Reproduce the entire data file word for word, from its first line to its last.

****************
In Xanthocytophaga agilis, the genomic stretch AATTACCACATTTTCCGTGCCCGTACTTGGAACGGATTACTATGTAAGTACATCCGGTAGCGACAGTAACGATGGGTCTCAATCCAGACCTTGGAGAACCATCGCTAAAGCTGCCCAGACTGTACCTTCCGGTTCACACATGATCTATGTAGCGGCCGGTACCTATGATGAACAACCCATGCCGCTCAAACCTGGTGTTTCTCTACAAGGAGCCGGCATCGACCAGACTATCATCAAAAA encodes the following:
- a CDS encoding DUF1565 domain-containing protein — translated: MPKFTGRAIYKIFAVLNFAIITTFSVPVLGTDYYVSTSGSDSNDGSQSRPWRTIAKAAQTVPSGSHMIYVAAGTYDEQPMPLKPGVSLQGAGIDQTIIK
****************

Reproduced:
In Xanthocytophaga agilis, the genomic stretch AATTACCACATTTTCCGTGCCCGTACTTGGAACGGATTACTATGTAAGTACATCCGGTAGCGACAGTAACGATGGGTCTCAATCCAGACCTTGGAGAACCATCGCTAAAGCTGCCCAGACTGTACCTTCCGGTTCACACATGATCTATGTAGCGGCCGGTACCTATGATGAACAACCCATGCCGCTCAAACCTGGTGTTTCTCTACAAGGAGCCGGCATCGACCAGACTATCATCAAAAA encodes the following:
- a CDS encoding DUF1565 domain-containing protein — translated: MPKFTGRAIYKIFAVLNFAIITTFSVPVLGTDYYVSTSGSDSNDGSQSRPWRTIAKAAQTVPSGSHMIYVAAGTYDEQPMPLKPGVSLQGAGIDQTIIK